LOS ANGELES (AP) — Corn roasting on sidewalk grills. Latin music blasting from shops. Colorful signs touting tongue-twisting names like Atitlán and Quetzaltenango. The central Los Angeles neighborhood could almost be plucked right out of Guatemala City. Long ago a well-heeled area of Los Angeles, the Westlake district surrounding MacArthur Park has in more recent decades become a densely packed enclave of Central American immigrants fleeing brutal civil wars and grinding poverty in their home countries.
Last week, the bustling community turned into a hotbed of unrest after a police officer shot and killed Manuel Jaminez, a 37-year-old Guatemalan day laborer, who allegedly lunged at him with a knife. The shooting last Sunday set off three days of protests by people who felt that the shooting was an unfair and unnecessary use of police force.
The demonstrations surprised officials, who blamed outsiders for stirring up trouble. A visit to the neighborhood of grimy tenements with curlicued cornices and portals that belie a more elegant past discloses a social tapestry fraying from increasingly hardscrabble living and widespread frustration.
“Life is very hard here,” said Ricardo Fernández, a retired Nicaraguan truck driver. “I tell people not to come, it’s not as good as before. But people still come.”
The neighborhood has long been a first stop for new arrivals who have made the risky journey to “el Norte.” More than two-thirds of residents are foreign-born, almost three-quarters are Hispanic, and almost half live in poverty.
Drawn to a neighborhood with flavors of home, about 118,000 residents jam the area’s 2.7 square miles, making it one of the most crowded districts in Los Angeles.
Here, they find comfort foods like tamales, fake Social Security cards and driver’s licenses, and cheap lodging in shared bedrooms and living rooms.
But they often find that it fails to live up to the stories told by friends and relatives who are eager to appear as big shots with their success in the United States.
Jobs are few, rents are high, and unfamiliar laws are stringently enforced. Crime is also high, with much of it related to the neighborhood’s homegrown Mara Salvatrucha or MS-13, a gang formed by Salvadoran immigrants in the 1980s that has become one of the most vicious in the nation.
Particularly vulnerable are campesinos, subsistence farmers from the indigenous communities of rural Mexico and Guatemala who are often far less prepared to cope than other immigrants.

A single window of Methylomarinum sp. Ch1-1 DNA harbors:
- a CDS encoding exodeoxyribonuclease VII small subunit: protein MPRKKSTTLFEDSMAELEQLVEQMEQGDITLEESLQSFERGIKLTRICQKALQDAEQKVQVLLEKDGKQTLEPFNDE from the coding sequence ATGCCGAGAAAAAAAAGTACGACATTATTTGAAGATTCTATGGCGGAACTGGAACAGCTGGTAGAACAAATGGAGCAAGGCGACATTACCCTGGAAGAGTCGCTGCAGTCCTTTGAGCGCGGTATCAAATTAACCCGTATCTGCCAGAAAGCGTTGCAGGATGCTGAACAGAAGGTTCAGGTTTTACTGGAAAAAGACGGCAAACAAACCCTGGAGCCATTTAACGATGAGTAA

Many have only a few years of formal schooling and may barely be able to read and write. Some speak little Spanish, having grown up in isolated areas where native indigenous languages are mainly spoken.
Mr. Jaminez was a Quiche, one of Guatemala’s largest indigenous groups, and barely spoke Spanish.
“They’re the ones I see coming now,” said Carolina Sosa, a Guatemalan pastor. “They’re not poor, they’re destitute. Before it was the lower middle class fleeing the guerrillas. Now, they’re coming because they don’t have food.”
To eke out a living, many have taken to peddling things like bootleg DVDs and bacon-wrapped sausages, turning the sidewalks into a chaotic flea market on evenings and weekends.
“There are a lot more people in the street selling,” said Andres Morales, a Cuban retiree. “It gets so you can’t walk on the sidewalk, but they have nothing else.”
In Latin American countries, street peddling is a ubiquitous and time-honored way of getting by when jobs are few and government assistance is scarce. Immigrants have a hard time understanding why it is illegal here, and they resent crackdowns by the police, who give out $250 tickets.
“I’m making an honest living, but the police come and ticket us,” said José Venegas, a Mexican ice cream seller who makes $12 to $15 a day. “I have two appointments in court for two tickets. I don’t know what I’m going to do. I don’t have the money to pay the fines. I’m going to go to jail.”
The stress of trying to make ends meet plus social and emotional isolation leads some to seek refuge in alcohol. Mr. Jaminez had been drinking when he allegedly menaced two women and then police officers with a knife.
Residents said public drinking was out of control.
Despite the hardships, most immigrants do not want to go home. Tomas Gómez, Mr. Jaminez’s brother-in-law, said that although day laborer jobs had dried up considerably and Mr. Jaminez pined for his wife and three young sons, he did not want to go back to Guatemala.
Here, at least, there was a chance to make a living, Mr. Gómez said. Back home, “he didn’t have money to eat.”